The slave-to-Roman citizen ratio at that time was very high, making this slave rebellion a very serious threat to Rome. However Rome did not believe slaves could defeat their legions so failed to take adequate action. All of Rome's experienced legions were away so the Senate sent an inexperienced praetor, Claudius Glaber (his nomen may have been Clodius; his praenomen is unknown), against the rebels, with a militia of about 3,000. They besieged the rebels on Vesuvius blocking their escape, but Spartacus had ropes made from vines and with his men climbed down a cliff on the other side of the mountain, to the rear of the Roman soldiers, and staged a surprise attack. Not expecting trouble from a handful of slaves the Romans had not fortified their camp or posted adequate sentries. As a result, most of the Roman soldiers were still sleeping and killed in this attack, including Claudius Glaber. After this success many runaway slaves joined Spartacus until the group grew into an army of allegedly 120,000 escaped slaves.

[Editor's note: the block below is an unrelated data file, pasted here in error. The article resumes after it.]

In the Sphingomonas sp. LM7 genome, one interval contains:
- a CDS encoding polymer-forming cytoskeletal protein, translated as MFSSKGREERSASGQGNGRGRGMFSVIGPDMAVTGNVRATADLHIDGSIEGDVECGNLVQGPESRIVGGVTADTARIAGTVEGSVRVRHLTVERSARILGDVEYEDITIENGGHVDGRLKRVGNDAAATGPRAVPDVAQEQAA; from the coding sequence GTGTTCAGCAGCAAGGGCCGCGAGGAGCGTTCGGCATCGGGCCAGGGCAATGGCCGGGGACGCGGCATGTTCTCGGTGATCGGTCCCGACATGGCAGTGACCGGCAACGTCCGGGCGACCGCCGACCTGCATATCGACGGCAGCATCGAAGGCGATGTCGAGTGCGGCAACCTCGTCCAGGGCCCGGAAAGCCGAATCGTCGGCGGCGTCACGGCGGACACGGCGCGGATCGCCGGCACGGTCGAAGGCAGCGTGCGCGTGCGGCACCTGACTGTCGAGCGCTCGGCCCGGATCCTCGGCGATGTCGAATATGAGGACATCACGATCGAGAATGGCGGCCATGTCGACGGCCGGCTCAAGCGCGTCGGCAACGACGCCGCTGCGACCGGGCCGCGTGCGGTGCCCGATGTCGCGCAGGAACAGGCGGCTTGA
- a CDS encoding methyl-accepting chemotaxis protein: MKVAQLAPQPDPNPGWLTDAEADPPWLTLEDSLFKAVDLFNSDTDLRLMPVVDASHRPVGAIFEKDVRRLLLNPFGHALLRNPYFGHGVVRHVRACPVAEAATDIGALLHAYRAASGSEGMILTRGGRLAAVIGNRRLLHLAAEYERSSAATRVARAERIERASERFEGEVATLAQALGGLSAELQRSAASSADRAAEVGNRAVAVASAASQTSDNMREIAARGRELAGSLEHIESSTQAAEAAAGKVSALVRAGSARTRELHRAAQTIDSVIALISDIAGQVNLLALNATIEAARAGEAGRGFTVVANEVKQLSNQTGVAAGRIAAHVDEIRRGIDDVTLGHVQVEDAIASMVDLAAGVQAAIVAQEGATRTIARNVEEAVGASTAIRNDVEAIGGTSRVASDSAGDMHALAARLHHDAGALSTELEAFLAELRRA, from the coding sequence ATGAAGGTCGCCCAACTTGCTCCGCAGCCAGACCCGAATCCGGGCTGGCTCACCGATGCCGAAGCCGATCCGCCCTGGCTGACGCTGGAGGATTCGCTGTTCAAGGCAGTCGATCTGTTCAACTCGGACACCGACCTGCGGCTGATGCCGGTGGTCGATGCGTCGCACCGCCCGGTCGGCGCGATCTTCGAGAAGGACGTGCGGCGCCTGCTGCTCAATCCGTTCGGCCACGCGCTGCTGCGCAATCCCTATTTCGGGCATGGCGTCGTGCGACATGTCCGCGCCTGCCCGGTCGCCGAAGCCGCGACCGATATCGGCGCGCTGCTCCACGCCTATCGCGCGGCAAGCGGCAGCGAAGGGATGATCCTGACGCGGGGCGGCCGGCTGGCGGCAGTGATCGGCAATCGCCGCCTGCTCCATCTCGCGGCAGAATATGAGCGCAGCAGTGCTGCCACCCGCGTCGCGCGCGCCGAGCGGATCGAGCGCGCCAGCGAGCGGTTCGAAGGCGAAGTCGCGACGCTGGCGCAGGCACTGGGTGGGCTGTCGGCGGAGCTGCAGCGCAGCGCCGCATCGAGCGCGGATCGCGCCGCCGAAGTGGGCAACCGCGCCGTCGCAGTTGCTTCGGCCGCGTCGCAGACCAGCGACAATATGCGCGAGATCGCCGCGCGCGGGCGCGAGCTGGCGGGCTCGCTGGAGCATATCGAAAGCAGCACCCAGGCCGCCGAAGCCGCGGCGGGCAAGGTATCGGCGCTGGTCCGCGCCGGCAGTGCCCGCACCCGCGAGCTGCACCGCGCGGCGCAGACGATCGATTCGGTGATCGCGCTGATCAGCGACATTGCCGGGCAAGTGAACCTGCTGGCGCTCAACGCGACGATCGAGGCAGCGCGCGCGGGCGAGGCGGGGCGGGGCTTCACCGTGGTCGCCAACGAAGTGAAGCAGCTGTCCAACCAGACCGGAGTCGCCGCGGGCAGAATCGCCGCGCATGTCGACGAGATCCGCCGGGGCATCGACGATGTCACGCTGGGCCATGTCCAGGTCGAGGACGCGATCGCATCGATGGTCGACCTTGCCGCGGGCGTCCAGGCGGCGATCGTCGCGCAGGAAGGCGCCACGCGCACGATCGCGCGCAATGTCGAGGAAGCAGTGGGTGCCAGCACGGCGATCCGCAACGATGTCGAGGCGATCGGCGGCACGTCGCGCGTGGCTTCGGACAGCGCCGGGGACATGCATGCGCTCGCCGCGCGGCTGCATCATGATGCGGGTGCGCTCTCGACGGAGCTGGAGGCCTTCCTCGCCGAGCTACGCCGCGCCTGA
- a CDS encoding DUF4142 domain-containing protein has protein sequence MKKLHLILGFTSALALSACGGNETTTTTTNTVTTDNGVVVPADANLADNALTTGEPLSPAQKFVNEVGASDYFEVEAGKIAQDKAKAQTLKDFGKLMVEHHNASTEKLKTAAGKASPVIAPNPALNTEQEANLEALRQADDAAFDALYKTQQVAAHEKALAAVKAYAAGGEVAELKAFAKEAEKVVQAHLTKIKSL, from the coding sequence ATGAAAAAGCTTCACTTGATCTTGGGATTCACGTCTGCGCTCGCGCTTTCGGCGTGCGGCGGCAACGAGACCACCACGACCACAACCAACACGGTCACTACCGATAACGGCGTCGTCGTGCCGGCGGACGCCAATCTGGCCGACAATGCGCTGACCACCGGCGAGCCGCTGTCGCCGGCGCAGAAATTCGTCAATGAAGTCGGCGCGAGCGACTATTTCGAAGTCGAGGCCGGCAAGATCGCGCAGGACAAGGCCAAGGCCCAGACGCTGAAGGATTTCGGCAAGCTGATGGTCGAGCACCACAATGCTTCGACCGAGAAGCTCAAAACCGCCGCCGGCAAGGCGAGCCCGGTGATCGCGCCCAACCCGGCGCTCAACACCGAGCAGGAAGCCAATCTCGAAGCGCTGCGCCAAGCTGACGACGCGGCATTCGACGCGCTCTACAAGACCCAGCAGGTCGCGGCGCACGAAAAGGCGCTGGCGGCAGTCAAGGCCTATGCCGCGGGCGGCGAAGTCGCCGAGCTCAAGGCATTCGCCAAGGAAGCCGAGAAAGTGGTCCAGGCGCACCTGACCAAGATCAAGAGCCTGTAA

Spartacus is credited as a brilliant military tactician and his experience as a former auxiliary soldier made him a formidable enemy but his men were mostly former slave labourers who lacked military training. Due to the short time expected before needing to face battle, Spartacus delegated training to the Gladiators who trained small groups who then trained other small groups themselves and so on leading to a basically trained army in only a few weeks. Spartacus' forces then defeated two more Roman legions sent to crush them, then settled down for the winter on the south coast, making weapons. By now, Spartacus' many followers included women, children, and elderly men who tagged along. By spring they marched north towards Gaul.
The Senate, alarmed, sent two consuls, Gellius Publicola and Gnaeus Cornelius Lentulus Clodianus, each with a legion, against the rebels. Crixus wanted to stay in Italy and plunder but Spartacus wanted to continue North so, along with around 30,000 Gaul and Germanic supporters Crixus separated from Spartacus and was later defeated by Publicola with Crixus being killed. Spartacus first defeated Lentulus, and then Publicola. At Picenum in central Italy, Spartacus defeated the consular armies, then pushed north. At Mutina (now Modena) they defeated yet another legion under Gaius Cassius Longinus, the Governor of Cisalpine Gaul ("Gaul this side of the Alps").